Catching attention on streaming platforms is far from the only challenge for new artists, says Korner. ‘More than ever, our screen time is up as a species, yet our consumption of music and individual pieces of content is down so much,’ he says. ‘People are watching videos of cats and people falling over, rather than diving into a 24-track album of their favourite artists. No one’s even got time to listen to an album anymore...’ Osei-Bonsu interrupts: ‘Or discover an artist! If the algorithm isn’t feeding you an artist, then you’re not gonna go and look for that artist. If you’re very introverted or don’t like the camera, then it’s very hard to market yourself. You should be enough being an artist, but now an artist has to be X, Y, Z.’

It’s clear The Silhouettes Project doesn’t follow formula or tradition, purposefully moving against industry norms. Instead, their aim is to prove the extent of what community can achieve. ‘People think if it’s a community project it has less regard than something like Guildhall or something of excellence. But it’s like, nah, what’s getting created in these spaces is super important, that’s the message,’ says Osei-Bonsu.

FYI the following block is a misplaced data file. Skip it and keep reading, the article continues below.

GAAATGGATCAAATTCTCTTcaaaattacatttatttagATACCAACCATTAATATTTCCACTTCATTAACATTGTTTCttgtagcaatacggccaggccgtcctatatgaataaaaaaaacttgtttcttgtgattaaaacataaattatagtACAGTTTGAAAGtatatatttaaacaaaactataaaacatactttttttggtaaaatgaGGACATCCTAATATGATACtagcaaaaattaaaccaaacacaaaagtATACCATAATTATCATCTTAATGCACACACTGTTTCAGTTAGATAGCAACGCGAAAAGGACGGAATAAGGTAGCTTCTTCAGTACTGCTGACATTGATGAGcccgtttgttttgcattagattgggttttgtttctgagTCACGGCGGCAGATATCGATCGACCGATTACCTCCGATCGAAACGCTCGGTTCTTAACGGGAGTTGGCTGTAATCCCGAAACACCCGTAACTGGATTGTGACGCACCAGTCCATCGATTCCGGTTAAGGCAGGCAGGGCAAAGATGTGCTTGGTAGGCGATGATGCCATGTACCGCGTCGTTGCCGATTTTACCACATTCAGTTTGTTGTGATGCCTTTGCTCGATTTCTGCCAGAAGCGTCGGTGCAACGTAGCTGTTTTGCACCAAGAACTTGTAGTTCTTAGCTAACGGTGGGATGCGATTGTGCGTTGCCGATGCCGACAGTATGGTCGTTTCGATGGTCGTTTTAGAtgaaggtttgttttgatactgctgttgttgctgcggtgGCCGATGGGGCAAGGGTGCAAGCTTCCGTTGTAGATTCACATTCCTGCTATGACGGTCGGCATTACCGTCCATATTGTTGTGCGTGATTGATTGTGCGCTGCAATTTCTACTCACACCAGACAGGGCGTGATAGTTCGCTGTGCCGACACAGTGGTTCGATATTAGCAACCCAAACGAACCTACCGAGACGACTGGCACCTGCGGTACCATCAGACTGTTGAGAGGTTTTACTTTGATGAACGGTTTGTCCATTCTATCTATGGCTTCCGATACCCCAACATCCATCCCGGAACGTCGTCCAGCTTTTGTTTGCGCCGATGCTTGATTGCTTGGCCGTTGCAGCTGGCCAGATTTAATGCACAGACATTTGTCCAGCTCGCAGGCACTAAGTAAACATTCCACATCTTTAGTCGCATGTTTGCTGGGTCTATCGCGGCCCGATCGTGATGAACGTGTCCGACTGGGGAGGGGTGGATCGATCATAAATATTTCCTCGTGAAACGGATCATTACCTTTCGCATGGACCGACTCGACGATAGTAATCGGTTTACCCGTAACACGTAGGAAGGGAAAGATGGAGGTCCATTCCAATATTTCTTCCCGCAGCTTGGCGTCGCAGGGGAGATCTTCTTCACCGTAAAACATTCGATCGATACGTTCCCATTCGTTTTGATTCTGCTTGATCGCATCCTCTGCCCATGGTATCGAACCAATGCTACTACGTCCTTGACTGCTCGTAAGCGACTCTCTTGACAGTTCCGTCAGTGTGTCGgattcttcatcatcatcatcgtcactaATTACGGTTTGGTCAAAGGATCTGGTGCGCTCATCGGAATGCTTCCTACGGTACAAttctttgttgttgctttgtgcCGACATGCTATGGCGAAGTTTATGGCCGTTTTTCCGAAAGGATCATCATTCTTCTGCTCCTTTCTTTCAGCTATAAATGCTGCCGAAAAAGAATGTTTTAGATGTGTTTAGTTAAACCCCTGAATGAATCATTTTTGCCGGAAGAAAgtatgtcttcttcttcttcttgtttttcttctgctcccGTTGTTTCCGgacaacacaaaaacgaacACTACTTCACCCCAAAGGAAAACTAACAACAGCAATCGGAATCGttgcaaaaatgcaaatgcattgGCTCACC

People are watching videos of cats and people falling over, rather than diving into a 24-track album

As we speak a woman furiously types in the corner of the room. She hasn’t said a peep, until we come to the end of our interview and she jolts forward: ‘Say we need funding!’ During the time we’ve been talking, she has been applying for grants. Korner does as he’s told. ‘We’re constantly under threat of development. Our rent is going up by 50 per cent, so there are constantly things coming at us as a community,’ he says, then has an idea. ‘Can we make that the headline actually: “FUNDING”?’

Despite countless obstacles, the founders don’t see The Silhouettes Project taking backwards steps anytime soon. ‘It’s been kind of linear. We did the Jazz Cafe and now we’re doing Koko, the next one might be Brixton [Academy],’ says Korner. But first things first. ‘We need to keep the space,’ says Osei-Bonsu. ‘If this much has come out of such a small room, what else could happen?’

‘The Silhouettes Project Volume 2’ is out now